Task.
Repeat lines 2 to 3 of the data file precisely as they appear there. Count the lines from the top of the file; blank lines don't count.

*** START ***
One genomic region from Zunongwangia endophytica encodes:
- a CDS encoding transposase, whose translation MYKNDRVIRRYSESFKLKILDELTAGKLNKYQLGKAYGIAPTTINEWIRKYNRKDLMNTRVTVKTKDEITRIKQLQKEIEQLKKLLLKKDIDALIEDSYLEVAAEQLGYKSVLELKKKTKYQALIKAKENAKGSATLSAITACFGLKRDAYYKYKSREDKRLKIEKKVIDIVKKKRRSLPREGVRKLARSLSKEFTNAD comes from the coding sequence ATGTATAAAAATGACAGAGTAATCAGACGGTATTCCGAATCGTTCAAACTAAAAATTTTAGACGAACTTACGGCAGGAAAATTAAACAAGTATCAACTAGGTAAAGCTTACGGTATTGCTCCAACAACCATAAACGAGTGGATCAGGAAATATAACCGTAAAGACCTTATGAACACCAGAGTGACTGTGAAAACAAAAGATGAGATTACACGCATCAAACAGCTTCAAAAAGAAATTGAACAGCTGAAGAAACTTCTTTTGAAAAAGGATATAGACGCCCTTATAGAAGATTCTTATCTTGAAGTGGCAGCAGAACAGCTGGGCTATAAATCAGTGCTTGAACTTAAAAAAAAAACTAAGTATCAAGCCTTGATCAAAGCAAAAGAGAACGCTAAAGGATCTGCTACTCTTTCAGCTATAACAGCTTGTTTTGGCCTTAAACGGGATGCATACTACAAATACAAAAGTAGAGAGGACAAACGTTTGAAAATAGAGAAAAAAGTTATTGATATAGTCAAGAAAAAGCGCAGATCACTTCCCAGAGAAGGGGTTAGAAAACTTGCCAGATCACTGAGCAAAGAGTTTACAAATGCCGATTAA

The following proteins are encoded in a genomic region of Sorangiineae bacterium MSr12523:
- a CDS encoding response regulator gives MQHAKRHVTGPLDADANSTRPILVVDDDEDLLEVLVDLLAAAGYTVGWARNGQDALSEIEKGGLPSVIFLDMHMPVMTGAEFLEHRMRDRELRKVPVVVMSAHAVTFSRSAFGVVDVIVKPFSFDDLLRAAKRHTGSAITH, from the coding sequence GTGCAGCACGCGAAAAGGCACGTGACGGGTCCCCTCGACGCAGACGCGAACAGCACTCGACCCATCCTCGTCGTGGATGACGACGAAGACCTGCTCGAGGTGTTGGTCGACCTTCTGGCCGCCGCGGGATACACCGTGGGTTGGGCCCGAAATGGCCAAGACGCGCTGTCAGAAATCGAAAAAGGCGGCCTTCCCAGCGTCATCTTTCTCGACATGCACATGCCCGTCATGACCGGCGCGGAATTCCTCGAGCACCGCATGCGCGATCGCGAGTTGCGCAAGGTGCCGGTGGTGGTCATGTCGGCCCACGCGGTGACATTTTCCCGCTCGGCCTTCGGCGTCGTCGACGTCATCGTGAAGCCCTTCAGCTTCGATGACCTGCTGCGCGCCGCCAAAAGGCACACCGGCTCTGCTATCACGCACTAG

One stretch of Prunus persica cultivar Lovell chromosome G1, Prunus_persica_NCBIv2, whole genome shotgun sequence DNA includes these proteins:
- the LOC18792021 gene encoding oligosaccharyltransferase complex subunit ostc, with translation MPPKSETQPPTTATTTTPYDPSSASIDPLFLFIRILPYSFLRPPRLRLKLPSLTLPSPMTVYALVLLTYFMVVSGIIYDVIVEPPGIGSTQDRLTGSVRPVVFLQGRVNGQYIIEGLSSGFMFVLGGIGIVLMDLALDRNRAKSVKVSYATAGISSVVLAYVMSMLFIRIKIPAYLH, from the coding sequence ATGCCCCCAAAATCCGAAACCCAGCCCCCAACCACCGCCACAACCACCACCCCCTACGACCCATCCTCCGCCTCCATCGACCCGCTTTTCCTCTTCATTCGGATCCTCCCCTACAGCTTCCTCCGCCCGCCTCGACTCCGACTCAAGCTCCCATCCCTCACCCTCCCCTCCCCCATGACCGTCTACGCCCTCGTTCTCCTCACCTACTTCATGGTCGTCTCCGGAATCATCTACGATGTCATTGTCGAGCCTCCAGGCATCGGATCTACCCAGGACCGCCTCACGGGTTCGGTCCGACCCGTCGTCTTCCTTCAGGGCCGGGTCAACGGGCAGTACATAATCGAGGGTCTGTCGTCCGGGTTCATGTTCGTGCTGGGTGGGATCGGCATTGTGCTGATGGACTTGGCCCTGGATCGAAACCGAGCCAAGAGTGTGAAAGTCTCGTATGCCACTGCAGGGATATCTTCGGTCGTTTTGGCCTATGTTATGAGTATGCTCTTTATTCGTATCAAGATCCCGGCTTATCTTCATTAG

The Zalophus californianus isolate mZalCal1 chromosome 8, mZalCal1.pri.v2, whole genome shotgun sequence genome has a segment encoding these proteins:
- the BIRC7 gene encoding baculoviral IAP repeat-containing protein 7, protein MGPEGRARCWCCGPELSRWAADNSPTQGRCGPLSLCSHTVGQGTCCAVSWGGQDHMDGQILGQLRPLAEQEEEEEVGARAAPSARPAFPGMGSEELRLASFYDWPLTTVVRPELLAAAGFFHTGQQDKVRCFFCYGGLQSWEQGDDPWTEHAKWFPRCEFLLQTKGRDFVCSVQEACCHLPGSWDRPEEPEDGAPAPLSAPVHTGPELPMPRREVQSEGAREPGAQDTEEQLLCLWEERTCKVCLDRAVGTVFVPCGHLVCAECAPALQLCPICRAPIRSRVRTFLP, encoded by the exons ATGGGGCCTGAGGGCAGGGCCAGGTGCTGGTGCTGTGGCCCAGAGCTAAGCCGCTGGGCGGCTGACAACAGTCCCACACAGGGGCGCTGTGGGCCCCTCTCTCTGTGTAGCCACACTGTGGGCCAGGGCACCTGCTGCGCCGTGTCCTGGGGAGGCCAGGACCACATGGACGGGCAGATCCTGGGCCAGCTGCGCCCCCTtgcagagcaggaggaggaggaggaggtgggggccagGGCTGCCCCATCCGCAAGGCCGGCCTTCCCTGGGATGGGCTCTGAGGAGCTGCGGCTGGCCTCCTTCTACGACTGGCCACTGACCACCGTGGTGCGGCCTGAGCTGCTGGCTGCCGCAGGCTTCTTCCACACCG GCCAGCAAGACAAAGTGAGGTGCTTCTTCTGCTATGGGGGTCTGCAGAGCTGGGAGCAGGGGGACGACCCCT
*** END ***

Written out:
- a CDS encoding transposase, whose translation MYKNDRVIRRYSESFKLKILDELTAGKLNKYQLGKAYGIAPTTINEWIRKYNRKDLMNTRVTVKTKDEITRIKQLQKEIEQLKKLLLKKDIDALIEDSYLEVAAEQLGYKSVLELKKKTKYQALIKAKENAKGSATLSAITACFGLKRDAYYKYKSREDKRLKIEKKVIDIVKKKRRSLPREGVRKLARSLSKEFTNAD comes from the coding sequence ATGTATAAAAATGACAGAGTAATCAGACGGTATTCCGAATCGTTCAAACTAAAAATTTTAGACGAACTTACGGCAGGAAAATTAAACAAGTATCAACTAGGTAAAGCTTACGGTATTGCTCCAACAACCATAAACGAGTGGATCAGGAAATATAACCGTAAAGACCTTATGAACACCAGAGTGACTGTGAAAACAAAAGATGAGATTACACGCATCAAACAGCTTCAAAAAGAAATTGAACAGCTGAAGAAACTTCTTTTGAAAAAGGATATAGACGCCCTTATAGAAGATTCTTATCTTGAAGTGGCAGCAGAACAGCTGGGCTATAAATCAGTGCTTGAACTTAAAAAAAAAACTAAGTATCAAGCCTTGATCAAAGCAAAAGAGAACGCTAAAGGATCTGCTACTCTTTCAGCTATAACAGCTTGTTTTGGCCTTAAACGGGATGCATACTACAAATACAAAAGTAGAGAGGACAAACGTTTGAAAATAGAGAAAAAAGTTATTGATATAGTCAAGAAAAAGCGCAGATCACTTCCCAGAGAAGGGGTTAGAAAACTTGCCAGATCACTGAGCAAAGAGTTTACAAATGCCGATTAA

The following proteins are encoded in a genomic region of Sorangiineae bacterium MSr12523: